There are very powerful vested interests that 
have worked to prevent Dr Siddiqui from ever 
giving an account that would be believed of what 
happened to her. The same interests are still at 
work trying to prevent the two children from ever 
becoming witnesses in this backstory of the war 
on terror. Late last year a kidnap attempt was 
made on the children, despite the family home 
being guarded by armed Pakistani police 24 hours 
a day. Two men, carrying firearms and holding big 
sacks, were found behind the door of the 
children’s bedroom by their grandmother. The men 
ran off when she screamed, and were driven away 
by a waiting car nearby, before the police guards 
to the house could catch them.

The release of the tape gives a lever to 
Pakistani public opinion and Pakistani opposition 
politicians such as Imran Khan, who have long 
supported the family, towards forcing an end to 
this sinister ordeal, with the return home of Dr Siddiqui.

And there is another lever just now. Tina Foster 
of IJN has written to the Interior Minister Mr 
Rehman Malik, reminding him that in over a year 
of meetings he has been promising to help in Dr 
Siddiqui’s repatriation. The letter says that 
now, when the US is demanding the return of the 
US government employee Raymond Davis, held after 
a shooting incident in Pakistan in which he is 
alleged to have killed two men, is the 
government’s best ever chance to negotiate an 
exchange. The new threat by some congressmen to 
withhold aid from Pakistan if he is not returned, 
Hilary Clinton cancelling a meeting with 
Pakistan’s foreign minister, and the report of 
possible espionage charges against Davis, ratchet 
up a pressure that could change the prospects for Dr Siddiqui.

Whether Dr Siddiqui will ever be able to tell the 
full story of what happened to her over five 
years is another question. It is hard to imagine 
making anything close a recovery from such 
multiple personal and family trauma, in which she 
was isolated from every solid link with her past 
identity. Did the ISI use her, or her identity,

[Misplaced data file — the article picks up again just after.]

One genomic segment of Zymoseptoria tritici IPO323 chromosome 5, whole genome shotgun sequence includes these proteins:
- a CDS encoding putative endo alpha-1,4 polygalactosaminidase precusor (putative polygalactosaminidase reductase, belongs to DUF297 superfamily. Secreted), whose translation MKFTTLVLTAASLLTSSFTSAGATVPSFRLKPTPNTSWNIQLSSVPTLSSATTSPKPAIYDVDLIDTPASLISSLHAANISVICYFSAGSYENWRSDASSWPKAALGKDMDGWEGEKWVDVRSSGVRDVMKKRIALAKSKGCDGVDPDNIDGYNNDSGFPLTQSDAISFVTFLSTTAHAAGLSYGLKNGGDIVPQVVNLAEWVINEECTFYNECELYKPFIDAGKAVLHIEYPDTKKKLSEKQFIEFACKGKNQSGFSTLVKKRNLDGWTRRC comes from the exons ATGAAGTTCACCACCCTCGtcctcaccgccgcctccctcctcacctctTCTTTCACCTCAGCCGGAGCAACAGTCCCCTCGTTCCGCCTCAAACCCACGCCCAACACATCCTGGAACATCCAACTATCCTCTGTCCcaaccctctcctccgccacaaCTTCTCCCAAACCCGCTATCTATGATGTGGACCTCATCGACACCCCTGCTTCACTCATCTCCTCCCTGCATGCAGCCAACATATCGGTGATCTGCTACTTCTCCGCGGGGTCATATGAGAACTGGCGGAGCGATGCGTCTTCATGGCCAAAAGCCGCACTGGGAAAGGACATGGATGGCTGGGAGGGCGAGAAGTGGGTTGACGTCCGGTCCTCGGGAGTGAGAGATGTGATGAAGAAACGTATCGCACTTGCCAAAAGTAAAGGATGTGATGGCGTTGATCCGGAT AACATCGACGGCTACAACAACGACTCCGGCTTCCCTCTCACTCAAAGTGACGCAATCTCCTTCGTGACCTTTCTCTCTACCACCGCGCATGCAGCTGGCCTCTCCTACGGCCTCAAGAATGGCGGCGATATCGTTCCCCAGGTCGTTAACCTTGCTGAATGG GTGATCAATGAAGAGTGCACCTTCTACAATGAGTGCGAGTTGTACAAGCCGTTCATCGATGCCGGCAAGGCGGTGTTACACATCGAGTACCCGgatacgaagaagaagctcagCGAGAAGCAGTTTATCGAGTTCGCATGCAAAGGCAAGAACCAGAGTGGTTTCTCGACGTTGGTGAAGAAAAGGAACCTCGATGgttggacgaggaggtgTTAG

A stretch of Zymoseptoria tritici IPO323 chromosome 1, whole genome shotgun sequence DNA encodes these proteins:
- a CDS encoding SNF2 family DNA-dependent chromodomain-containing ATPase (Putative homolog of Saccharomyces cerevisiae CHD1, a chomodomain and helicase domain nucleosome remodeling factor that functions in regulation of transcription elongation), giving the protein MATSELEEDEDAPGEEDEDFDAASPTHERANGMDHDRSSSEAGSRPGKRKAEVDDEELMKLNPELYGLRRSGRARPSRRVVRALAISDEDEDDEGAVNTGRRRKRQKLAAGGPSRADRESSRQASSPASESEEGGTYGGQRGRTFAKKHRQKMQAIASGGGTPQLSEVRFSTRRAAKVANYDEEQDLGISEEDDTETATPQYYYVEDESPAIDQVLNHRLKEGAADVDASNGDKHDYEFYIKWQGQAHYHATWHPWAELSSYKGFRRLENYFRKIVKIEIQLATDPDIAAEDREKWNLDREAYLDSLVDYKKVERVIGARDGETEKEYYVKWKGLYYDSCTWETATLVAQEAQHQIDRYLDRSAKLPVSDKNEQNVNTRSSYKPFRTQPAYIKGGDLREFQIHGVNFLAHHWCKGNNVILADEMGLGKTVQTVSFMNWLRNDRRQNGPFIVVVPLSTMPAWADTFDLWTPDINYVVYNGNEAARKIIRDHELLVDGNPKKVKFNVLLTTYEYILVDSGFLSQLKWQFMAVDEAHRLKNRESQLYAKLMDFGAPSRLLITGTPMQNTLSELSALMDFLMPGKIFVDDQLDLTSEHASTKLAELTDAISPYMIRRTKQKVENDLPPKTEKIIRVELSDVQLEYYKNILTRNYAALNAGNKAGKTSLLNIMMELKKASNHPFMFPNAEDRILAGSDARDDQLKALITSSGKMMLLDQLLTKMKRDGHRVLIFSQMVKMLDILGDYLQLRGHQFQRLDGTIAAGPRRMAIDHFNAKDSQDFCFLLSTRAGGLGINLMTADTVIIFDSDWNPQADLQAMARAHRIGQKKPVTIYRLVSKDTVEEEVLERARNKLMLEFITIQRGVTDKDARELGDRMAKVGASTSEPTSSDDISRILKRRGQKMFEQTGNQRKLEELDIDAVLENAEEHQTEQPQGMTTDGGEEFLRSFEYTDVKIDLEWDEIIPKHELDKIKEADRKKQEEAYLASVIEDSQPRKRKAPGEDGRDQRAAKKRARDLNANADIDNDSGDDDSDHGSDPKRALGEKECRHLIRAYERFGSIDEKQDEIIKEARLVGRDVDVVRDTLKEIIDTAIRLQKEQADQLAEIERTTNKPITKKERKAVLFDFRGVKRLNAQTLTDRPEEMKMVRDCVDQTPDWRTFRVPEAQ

on errands to Al Qaeda? “A minor facilitator”, as 
the tape calls her? The contradictions in her own 
reported words, such as allegedly telling FBI 
agents while she was in a military hospital shot 
through the stomach and in restraints, that she 
was indeed married to the notorious Khaled Sheikh 
Mohammad’s nephew Baluchi, are manifold, but not any guide to the truth.

In her initial weeks in a US prison in Brooklyn 
she exhibited deeply disturbed behaviour such as 
saying she was saving her food for her children. 
Her mental state has since deteriorated and is 
very unpredictable, according to lawyer Elaine 
Sharp who has visited her several times. She is 
now incarcerated in solitary confinement in the 
Carswell Federal Medical Centre at Fort Worth, 
Texas, the only US prison medical facility for 
women. She has no contact with the outside world. 
Three of the four prison psychiatrists who 
interviewed her for the court said they believed 
she was “malingering” and that her mental illness 
was faked. But, given the record of some doctors’ 
contribution to government work in the war on 
terror, it is hard to find this persuasive in the 
face of the known facts of her separation from 
her children in traumatic circumstances, her long 
isolation, and the documented brutal procedures of the ISI in many other cases.

In the US none of the lawyers, doctors, 
politicians and intelligence agents who devised 
and participated in the horrors done to so many 
individuals as part of the war on terror, have 
paid any price in public for it. But in this case 
there is the force of  public opinion in Pakistan 
which will demand nothing less than public trials 
of those responsible for ordering Dr Siddiqui’s 
kidnapping, as well as those who carried it out, 
and were part of the vast charade that has been 
played with her over those years.

Victoria Brittain is a former associate foreign 
editor of the Guardian. Her books include 
Lives, Hidden Deaths and 
of Dignity. She has spent much of her working 
life in Asia, Africa and the Middle East. She can 
be reached at <mailto:victoriacatherine at yahoo.com>victoriacatherine at yahoo.com